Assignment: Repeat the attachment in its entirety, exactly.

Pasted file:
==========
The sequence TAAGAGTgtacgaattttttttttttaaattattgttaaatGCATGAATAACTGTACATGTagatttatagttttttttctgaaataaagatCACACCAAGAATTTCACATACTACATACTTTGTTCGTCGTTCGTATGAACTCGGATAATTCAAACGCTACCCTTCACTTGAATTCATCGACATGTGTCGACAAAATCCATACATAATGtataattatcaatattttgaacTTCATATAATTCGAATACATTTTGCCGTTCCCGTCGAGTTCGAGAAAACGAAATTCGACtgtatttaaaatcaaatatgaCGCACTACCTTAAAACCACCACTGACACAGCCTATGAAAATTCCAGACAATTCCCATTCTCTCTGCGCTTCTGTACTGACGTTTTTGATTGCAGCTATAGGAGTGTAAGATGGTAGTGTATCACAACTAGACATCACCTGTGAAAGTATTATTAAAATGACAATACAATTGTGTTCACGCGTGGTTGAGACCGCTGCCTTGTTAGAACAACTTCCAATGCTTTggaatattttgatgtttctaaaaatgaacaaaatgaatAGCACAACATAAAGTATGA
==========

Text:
The sequence TAAGAGTgtacgaattttttttttttaaattattgttaaatGCATGAATAACTGTACATGTagatttatagttttttttctgaaataaagatCACACCAAGAATTTCACATACTACATACTTTGTTCGTCGTTCGTATGAACTCGGATAATTCAAACGCTACCCTTCACTTGAATTCATCGACATGTGTCGACAAAATCCATACATAATGtataattatcaatattttgaacTTCATATAATTCGAATACATTTTGCCGTTCCCGTCGAGTTCGAGAAAACGAAATTCGACtgtatttaaaatcaaatatgaCGCACTACCTTAAAACCACCACTGACACAGCCTATGAAAATTCCAGACAATTCCCATTCTCTCTGCGCTTCTGTACTGACGTTTTTGATTGCAGCTATAGGAGTGTAAGATGGTAGTGTATCACAACTAGACATCACCTGTGAAAGTATTATTAAAATGACAATACAATTGTGTTCACGCGTGGTTGAGACCGCTGCCTTGTTAGAACAACTTCCAATGCTTTggaatattttgatgtttctaaaaatgaacaaaatgaatAGCACAACATAAAGTATGA